Iceland's southwest corner is home to some of the country's most popular sites, most of which are conveniently located only an hour or so from Reykjavik. First up on most travelers' lists is the Blue Lagoon, a man-made pool fed from natural geothermal waters that come from deep underground. While the Blue Lagoon's milky water is astonishing, the crowds can be overwhelming. For a more peaceful hot spring experience, head to The Secret Lagoon, a more naturally landscaped hot spring 30 minutes from the city. Other popular sights include the trifecta of natural wonders that makes up the Golden Circle: Geysir (where a geyser regularly erupts), Gullfoss waterfall, and Thingvellir National Park, the site of Iceland's first Parliament and the place where two separating tectonic plates are slowly forming a rift in the earth. Visitors can walk in this rift or even dive into it or snorkel above it at the Silfra fissure.
Other activities in the southwest include riding on an adorably fuzzy and stout Icelandic horse, going whale watching from the Reykjavik harbor, taking a helicopter ride to see the incredible landscape from above, or descending 400 feet into a dormant volcano.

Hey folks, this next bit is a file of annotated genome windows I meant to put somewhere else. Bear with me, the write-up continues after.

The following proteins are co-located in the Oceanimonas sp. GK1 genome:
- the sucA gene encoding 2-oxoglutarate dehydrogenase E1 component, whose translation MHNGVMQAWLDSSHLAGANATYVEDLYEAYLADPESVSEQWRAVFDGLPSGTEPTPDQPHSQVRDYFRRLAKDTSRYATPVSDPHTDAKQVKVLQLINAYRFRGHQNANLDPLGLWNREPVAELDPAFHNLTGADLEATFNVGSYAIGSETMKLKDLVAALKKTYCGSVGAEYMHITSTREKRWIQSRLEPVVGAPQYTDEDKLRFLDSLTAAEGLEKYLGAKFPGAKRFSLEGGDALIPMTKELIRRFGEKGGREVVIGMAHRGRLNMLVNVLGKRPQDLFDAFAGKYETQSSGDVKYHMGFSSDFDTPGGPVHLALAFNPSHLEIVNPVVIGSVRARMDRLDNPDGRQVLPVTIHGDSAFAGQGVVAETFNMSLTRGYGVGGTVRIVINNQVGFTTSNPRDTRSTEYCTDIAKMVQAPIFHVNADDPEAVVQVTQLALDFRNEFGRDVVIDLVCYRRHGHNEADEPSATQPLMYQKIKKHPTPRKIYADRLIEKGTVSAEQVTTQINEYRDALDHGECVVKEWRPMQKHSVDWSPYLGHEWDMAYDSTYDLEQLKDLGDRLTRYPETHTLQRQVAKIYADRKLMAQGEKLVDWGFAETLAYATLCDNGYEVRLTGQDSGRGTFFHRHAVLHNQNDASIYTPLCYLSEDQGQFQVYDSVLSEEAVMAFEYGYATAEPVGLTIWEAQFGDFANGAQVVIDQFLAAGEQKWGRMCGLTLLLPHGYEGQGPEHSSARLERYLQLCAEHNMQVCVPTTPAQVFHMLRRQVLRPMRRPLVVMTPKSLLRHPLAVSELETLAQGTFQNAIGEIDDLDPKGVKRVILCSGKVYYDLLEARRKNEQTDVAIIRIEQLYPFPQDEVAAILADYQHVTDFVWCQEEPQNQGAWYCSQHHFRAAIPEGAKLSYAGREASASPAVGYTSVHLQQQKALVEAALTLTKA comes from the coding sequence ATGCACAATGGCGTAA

Photo: Getty Images
Road-tripping in Iceland
One of the best ways to explore Iceland is to drive around the 828-mile (1,332 km) Highway 1, also called the Ring Road, which encircles the country. Even if you can't make it all the way around, you can still visit the south, west, and north areas of the country by car or via a short domestic flight from Reykjavik. In summer, campers and hikers can head to the multi-colored mountains of the remote Landmannalaugar area located in Iceland's uninhabited backcountry. Or stick to the coast to marvel at black sand beaches and towering basalt rock formations, visit Iceland's southernmost point at Dyrhólaey, or see the glacier lagoon at Jökulsárlón, which was a setting in the James Bond movie Die Another Day.
On the north side of the island, Husavik, the whale-watching capital of Iceland, sits just an hour's drive from the country's second-largest city, Akureyri. It's also close to the massive Dettifoss waterfall (known as the most powerful in Europe), the Blue-Lagoon like Mývatn Nature Baths, and Lake Mývatn, a geologically unique area where Apollo 11 astronauts practiced their moonwalks. The rustic Kaldbaks-kot cottages make a great base, with kitchenettes, an open-air hot tub, and gorgeous sunset views.
From September to March, keep an eye out for the Northern Lights, or Aurora Borealis. Check the forecast for a clear night with solar activity, head away from any light pollution, and you may see one of most spectacular light shows in the world.